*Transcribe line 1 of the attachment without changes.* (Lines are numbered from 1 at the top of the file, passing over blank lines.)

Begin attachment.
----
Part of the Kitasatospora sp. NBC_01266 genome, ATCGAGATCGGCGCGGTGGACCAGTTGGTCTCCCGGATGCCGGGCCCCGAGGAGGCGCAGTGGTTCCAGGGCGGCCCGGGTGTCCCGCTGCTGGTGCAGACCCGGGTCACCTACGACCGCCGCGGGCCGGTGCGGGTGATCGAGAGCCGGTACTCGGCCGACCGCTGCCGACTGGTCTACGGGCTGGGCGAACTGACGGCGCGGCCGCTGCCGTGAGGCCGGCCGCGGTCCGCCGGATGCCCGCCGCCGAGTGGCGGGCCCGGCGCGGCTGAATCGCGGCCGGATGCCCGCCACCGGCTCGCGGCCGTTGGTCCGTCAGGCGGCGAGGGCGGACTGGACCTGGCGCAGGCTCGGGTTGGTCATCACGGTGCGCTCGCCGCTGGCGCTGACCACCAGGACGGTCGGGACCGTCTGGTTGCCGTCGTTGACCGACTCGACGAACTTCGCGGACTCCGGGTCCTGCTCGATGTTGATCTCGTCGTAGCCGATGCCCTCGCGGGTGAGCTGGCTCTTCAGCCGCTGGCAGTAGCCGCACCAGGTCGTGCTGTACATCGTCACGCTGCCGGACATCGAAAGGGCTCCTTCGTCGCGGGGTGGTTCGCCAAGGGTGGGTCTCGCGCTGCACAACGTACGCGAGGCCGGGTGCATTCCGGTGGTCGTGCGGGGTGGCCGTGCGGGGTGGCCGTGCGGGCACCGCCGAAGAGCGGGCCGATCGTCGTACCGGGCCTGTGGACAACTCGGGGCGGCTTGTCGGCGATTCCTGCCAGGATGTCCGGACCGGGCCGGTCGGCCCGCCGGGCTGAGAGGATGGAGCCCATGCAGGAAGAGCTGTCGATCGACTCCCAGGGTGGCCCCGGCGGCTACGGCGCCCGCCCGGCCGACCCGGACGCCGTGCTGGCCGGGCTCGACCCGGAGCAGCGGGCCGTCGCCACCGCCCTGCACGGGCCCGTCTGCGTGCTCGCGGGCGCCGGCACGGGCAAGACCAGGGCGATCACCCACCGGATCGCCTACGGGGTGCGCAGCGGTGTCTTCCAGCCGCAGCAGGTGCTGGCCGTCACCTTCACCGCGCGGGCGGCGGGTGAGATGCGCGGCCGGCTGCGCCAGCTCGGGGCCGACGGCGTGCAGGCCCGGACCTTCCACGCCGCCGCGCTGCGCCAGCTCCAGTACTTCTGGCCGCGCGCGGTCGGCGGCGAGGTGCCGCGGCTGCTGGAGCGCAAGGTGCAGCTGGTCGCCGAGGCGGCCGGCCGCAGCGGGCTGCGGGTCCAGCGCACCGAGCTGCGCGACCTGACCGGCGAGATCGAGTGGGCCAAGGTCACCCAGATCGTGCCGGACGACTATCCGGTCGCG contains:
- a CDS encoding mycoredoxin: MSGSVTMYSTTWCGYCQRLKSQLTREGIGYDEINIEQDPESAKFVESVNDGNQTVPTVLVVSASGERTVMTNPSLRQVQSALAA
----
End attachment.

Part of the Kitasatospora sp. NBC_01266 genome, ATCGAGATCGGCGCGGTGGACCAGTTGGTCTCCCGGATGCCGGGCCCCGAGGAGGCGCAGTGGTTCCAGGGCGGCCCGGGTGTCCCGCTGCTGGTGCAGACCCGGGTCACCTACGACCGCCGCGGGCCGGTGCGGGTGATCGAGAGCCGGTACTCGGCCGACCGCTGCCGACTGGTCTACGGGCTGGGCGAACTGACGGCGCGGCCGCTGCCGTGAGGCCGGCCGCGGTCCGCCGGATGCCCGCCGCCGAGTGGCGGGCCCGGCGCGGCTGAATCGCGGCCGGATGCCCGCCACCGGCTCGCGGCCGTTGGTCCGTCAGGCGGCGAGGGCGGACTGGACCTGGCGCAGGCTCGGGTTGGTCATCACGGTGCGCTCGCCGCTGGCGCTGACCACCAGGACGGTCGGGACCGTCTGGTTGCCGTCGTTGACCGACTCGACGAACTTCGCGGACTCCGGGTCCTGCTCGATGTTGATCTCGTCGTAGCCGATGCCCTCGCGGGTGAGCTGGCTCTTCAGCCGCTGGCAGTAGCCGCACCAGGTCGTGCTGTACATCGTCACGCTGCCGGACATCGAAAGGGCTCCTTCGTCGCGGGGTGGTTCGCCAAGGGTGGGTCTCGCGCTGCACAACGTACGCGAGGCCGGGTGCATTCCGGTGGTCGTGCGGGGTGGCCGTGCGGGGTGGCCGTGCGGGCACCGCCGAAGAGCGGGCCGATCGTCGTACCGGGCCTGTGGACAACTCGGGGCGGCTTGTCGGCGATTCCTGCCAGGATGTCCGGACCGGGCCGGTCGGCCCGCCGGGCTGAGAGGATGGAGCCCATGCAGGAAGAGCTGTCGATCGACTCCCAGGGTGGCCCCGGCGGCTACGGCGCCCGCCCGGCCGACCCGGACGCCGTGCTGGCCGGGCTCGACCCGGAGCAGCGGGCCGTCGCCACCGCCCTGCACGGGCCCGTCTGCGTGCTCGCGGGCGCCGGCACGGGCAAGACCAGGGCGATCACCCACCGGATCGCCTACGGGGTGCGCAGCGGTGTCTTCCAGCCGCAGCAGGTGCTGGCCGTCACCTTCACCGCGCGGGCGGCGGGTGAGATGCGCGGCCGGCTGCGCCAGCTCGGGGCCGACGGCGTGCAGGCCCGGACCTTCCACGCCGCCGCGCTGCGCCAGCTCCAGTACTTCTGGCCGCGCGCGGTCGGCGGCGAGGTGCCGCGGCTGCTGGAGCGCAAGGTGCAGCTGGTCGCCGAGGCGGCCGGCCGCAGCGGGCTGCGGGTCCAGCGCACCGAGCTGCGCGACCTGACCGGCGAGATCGAGTGGGCCAAGGTCACCCAGATCGTGCCGGACGACTATCCGGTCGCG contains: